Perceptions of the Teacher's Roles by Prospective Elementary School Science Teachers in a Web-Based Biology Course

Article excerpt

    Web-based instruction was integrated into a course on human biology
    given to prospective elementary school science teachers. The goal of
    the study was to reveal the students' perceptions about the
    teacher's roles in such a course. Data were gathered from the
    teacher's forum and e-mail messages, students' e-mails, and
    interviews. The findings revealed that the teacher's roles such as
    guidance, mediation, management, provision of technical, and
    emotional support, in addition to the provision of information were
    well accepted by the students. However, since the students
    encountered difficulties in implementing independent (self-directed)
    learning required in the web-based course, they emphasized their
    preference for the role of the teacher as an information provider.
    Learning with ICT highlights the conflict existing between the dual
    roles of the student-teachers, as learners in the present and
    teachers in the future. The implications of this discrepancy are
    discussed in the context of elementary school science teacher
    education.

THE TEACHER'S ROLE IN A TECHNOLOGY ENHANCED LEARNING ENVIRONMENT

Web-based learning environments provide suitable infrastructures for "student-oriented" approaches, scaffolding the construction of knowledge, through self-directed inquiry, guided activity, and collaboration (Harasim, Hiltz, Teles, & Turoff, 1995; Paulsen, 1995, 1996; Relan & Gillani, 1997). The integration of Information and Communication Technologies into constructivist learning environments presents new challenges to teachers as well as to students. Unlike traditional classroom instruction, in which the teacher conducts the lessons, asks the questions, decides on the class's pace, and assesses the students, learning with ICT is "student centered" and requires a change in the teacher's traditional roles (Collins, 1998; Harasim et al., 1995; Jonassen, 2000; Salomon, 1992). The exponential increase of resources available on the Web, and the opportunities it provides for communication among learners, experts and instructors, restrict the teacher's role as the exclusive source of information for the students (DeLong, 1995). In these environments, teachers' roles, as deliverers of information and assessors, are reduced and their roles as guides, organizers, and designers of the learning tasks, are increased (Perkins, 1998; Salomon, 1992). Web-based instruction involves changing roles from teaching to facilitating and stimulating learning, as the teacher has to set the stage, monitor and encourage participation, form groups, assign role responsibilities, moderate and facilitate group processes, set the pace and organize interaction, establish norms, grade performance and engage in socio-emotional issues (Harasim et al., 1995; Jonassen, 2000).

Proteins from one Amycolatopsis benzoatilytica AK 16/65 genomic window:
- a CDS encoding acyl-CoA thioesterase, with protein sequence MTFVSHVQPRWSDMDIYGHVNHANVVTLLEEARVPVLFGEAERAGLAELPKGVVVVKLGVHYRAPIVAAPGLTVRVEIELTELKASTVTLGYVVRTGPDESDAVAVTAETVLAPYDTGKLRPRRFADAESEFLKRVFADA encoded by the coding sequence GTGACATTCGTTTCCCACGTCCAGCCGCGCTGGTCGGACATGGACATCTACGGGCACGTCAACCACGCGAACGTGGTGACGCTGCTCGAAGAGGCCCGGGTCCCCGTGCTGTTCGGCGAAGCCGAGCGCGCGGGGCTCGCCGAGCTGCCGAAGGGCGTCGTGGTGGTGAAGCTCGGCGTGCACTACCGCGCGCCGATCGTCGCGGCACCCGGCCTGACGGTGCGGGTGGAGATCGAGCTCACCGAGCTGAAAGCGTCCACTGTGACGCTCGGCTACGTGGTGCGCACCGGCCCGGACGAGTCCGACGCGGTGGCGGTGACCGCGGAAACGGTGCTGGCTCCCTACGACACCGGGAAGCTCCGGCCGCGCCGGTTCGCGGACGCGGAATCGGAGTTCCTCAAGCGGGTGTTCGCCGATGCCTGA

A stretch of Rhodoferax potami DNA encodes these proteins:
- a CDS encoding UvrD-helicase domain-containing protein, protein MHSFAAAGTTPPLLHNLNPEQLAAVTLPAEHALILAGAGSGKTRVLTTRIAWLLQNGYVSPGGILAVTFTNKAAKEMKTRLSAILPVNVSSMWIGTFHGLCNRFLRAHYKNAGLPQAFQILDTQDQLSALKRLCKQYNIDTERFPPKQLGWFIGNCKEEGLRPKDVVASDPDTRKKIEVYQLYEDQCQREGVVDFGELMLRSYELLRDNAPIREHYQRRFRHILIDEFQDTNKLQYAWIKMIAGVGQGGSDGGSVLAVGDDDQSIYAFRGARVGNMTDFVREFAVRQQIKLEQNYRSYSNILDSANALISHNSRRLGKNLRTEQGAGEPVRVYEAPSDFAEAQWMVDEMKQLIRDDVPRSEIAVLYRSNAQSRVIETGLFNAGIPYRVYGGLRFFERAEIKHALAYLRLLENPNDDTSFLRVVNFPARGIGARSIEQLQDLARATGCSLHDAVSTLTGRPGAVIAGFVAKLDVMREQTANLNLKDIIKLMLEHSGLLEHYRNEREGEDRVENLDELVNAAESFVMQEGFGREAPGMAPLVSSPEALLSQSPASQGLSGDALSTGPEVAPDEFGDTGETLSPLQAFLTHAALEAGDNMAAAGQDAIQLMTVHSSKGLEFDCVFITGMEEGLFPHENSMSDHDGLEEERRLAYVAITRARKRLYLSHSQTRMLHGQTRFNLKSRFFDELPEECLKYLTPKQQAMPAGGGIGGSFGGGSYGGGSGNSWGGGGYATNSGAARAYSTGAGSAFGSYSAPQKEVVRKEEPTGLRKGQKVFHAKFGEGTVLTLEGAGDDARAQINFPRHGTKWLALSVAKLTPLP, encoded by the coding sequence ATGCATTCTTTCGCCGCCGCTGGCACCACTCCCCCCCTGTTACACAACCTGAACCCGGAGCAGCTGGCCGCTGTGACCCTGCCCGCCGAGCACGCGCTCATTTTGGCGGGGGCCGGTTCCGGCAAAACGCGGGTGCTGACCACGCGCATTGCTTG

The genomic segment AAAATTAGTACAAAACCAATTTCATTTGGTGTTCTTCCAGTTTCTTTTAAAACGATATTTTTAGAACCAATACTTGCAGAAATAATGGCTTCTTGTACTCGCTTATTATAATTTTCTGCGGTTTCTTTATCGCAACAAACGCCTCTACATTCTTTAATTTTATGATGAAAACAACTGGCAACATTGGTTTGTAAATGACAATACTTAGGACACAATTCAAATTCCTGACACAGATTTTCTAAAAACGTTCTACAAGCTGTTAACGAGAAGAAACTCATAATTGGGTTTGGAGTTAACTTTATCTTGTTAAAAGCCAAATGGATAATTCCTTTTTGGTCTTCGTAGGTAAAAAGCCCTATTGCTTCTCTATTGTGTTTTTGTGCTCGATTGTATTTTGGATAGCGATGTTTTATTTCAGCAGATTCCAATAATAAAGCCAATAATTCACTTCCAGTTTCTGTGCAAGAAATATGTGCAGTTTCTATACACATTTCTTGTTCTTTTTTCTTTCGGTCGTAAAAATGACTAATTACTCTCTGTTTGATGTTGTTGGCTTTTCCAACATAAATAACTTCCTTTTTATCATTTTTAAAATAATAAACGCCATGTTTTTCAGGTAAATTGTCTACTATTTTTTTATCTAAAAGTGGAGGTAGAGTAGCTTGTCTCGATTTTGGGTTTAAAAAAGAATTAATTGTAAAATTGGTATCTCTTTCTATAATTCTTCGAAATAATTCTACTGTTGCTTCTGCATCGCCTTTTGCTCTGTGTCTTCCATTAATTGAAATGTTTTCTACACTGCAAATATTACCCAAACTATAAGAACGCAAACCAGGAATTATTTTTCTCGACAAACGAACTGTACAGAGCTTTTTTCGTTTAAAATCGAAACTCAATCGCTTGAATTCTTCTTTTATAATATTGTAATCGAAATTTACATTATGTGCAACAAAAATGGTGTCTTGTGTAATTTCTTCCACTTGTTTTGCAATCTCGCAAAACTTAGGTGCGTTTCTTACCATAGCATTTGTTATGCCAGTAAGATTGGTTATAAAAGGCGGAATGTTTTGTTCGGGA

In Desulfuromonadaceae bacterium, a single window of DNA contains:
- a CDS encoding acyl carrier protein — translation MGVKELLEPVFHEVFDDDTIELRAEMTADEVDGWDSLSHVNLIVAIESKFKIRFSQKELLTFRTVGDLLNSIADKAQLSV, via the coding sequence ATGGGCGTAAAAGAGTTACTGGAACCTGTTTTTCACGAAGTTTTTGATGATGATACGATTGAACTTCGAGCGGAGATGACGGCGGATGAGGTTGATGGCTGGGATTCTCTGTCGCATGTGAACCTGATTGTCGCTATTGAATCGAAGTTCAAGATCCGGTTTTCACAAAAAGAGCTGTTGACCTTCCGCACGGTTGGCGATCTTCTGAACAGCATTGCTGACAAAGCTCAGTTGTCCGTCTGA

In a comprehensive study, aimed at examining the role of teachers in online courses, teacher's roles were divided into three main areas: (a) technical, (b) facilitation, and (c) management skills (Kemshal-Bell, 2001). Technical skills refer to the level of proficiency in operating the tools, of which the most important are e-mail and the forum. Facilitation and management skills refer to the pedagogical use of the technologies for promoting learning. Among the facilitation skills are: (a) involving the learner in the learning process, (b) questioning, (c) listening and providing feedback, (d) directing, (e) managing online discussions, (f) building online teams, (g) relationship building, and (h) motivational skills. Berge and Collins (Berge & Collins, 1995; Collins & Berge, 1996) defined these skills as "pedagogical and social" skills. Among the management skills are: (a) time management (for the teacher and for the student alike), (b) establishing guidelines for the learning process, (c) planning, monitoring and reviewing the learning process, and (d) adapting teaching to the diverse needs of the learners (Kemshal-Bell, 2001). …

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